A Weekly Column
By Joseph Walker
Jon is the youngest of our five children. Our baby.
But at age 10, he doesn't SEEM like a baby.
He's just a few inches shorter than his mother - which isn't saying much, since Anita is sort of a shrimp. At the rate he's growing, he'll shoot past her in the next year or so, and before long he'll pass his sisters, and eventually his big brother, and me, too. This is why Joe and I are trying to play as much basketball with him as we can now - while we still tower over him.
Jon is growing in other ways, as well. He's doing great in school, and somehow seems to have missed out on the infamous Walker Anti-Math gene.
He gets along well with his friends, and has even begun to notice that girls can be interesting - and fun.
And when he accidentally learned about a certain Big Secret during the recent holiday season, he handled it with maturity and a level head - and only a few disappointed tears.
It's fun to watch him grow up - and kind of hard, too. He represents the end of an era for Anita and I, and to tell you the truth, it's an era I'm not altogether sure I'm ready to relinquish. I love being a Dad. And yes, I know that I will always be "Dad" to my children.
But somehow, it's not the same when your kids are old and on their own. For one thing, the older kids get, the more complicated - and expensive - their problems become. And for another, when they are old they don't see you as The Ultimate Source of All Truth and Knowledge - rather, you're just another pit stop on the information superhighway.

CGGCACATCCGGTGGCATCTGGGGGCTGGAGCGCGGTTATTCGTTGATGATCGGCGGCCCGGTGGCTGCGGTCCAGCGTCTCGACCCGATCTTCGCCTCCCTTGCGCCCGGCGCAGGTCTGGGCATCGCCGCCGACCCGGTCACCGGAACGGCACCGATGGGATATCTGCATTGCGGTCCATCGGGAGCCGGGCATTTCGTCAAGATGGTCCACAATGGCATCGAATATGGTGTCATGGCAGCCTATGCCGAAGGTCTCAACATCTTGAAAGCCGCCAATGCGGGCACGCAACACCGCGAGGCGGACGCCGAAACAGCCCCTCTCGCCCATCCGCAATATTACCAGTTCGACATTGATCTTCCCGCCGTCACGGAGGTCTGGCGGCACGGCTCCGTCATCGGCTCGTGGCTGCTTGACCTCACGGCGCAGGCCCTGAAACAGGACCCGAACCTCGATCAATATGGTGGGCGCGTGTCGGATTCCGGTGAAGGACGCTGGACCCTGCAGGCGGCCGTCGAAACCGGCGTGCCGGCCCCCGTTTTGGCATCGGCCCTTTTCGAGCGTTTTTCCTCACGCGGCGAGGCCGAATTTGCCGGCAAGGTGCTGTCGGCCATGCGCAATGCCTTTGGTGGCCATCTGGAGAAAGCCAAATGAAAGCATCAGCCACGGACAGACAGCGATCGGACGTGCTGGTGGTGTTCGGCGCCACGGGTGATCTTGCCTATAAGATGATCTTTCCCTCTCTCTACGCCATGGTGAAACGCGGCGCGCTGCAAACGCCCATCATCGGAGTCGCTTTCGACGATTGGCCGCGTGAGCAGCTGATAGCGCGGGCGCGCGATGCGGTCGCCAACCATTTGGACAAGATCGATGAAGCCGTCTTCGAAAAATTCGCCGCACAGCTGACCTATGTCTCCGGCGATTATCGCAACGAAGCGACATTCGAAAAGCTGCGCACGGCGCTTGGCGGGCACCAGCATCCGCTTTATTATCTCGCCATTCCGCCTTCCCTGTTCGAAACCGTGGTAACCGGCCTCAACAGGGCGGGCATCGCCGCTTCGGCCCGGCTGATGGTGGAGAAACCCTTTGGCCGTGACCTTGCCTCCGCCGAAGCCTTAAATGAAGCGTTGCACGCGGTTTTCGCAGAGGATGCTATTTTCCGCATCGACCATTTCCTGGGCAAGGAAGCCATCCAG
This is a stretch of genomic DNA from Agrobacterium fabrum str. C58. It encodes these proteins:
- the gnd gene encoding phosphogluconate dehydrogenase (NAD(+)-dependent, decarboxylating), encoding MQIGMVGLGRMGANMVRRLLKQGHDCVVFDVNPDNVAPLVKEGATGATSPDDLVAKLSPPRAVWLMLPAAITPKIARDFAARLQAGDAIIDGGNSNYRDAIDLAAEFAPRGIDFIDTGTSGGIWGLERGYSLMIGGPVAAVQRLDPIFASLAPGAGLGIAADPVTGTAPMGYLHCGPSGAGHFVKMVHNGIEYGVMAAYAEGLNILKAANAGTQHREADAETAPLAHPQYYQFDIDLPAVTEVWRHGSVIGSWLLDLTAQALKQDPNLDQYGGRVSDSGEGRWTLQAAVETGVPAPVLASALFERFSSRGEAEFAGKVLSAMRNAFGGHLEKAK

And usually the last pit stop, at that.
So when Jon got sick a couple of weeks ago I was anxious to nurture and care for my child. And this illness gave me every opportunity to do so. We're still not exactly sure what the problem was, although we knew it wasn't serious. But whatever it was, it was a pain. Literally. Jon had gas pains in his stomach so intense it doubled him over and brought tears to his eyes. And to mine.
The pains would come and go. Sometimes he would reach out for me. "Daddy," he would cry, "it hurts!"
I would pick him up in my arms and carry him to the couch. He would lay there with his head in my lap, while I stroked his face and played with his hair. He seemed to like that.
And so did I.
Now, I'm not trying to say that I'm glad Jonathan got sick. It was hard to watch him suffer, hard to see the tears and the pain in his eyes. But I knew he was going to be OK, and I was glad I could be there to give him comfort and love and to help him through it.
As I sat there trying to soothe my son - hurting for him, and yet savoring the feeling of being there for him - I couldn't help but wonder if maybe sometimes God feels that way. He watches us. He sees us learning and growing, functioning independently and feeling like we've got everything under control. Then something happens - something painful - and with tears running down our cheeks we reach out to Him. "Oh, God," we cry, "it hurts!"
At such times, I can almost feel Him gathering us in His arms, His fingertips stroking our faces and playing with our hair - comforting us. Loving us. And helping us through it.
Not because He's God. But because He's our parent. And we're His babies.
Even if we don't SEEM like babies.
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--- © Joseph Walker
Look for Joe's book, "How Can You Mend a Broken Spleen? Home Remedies for an Ailing World." It is available on-line through www.Amazon.com.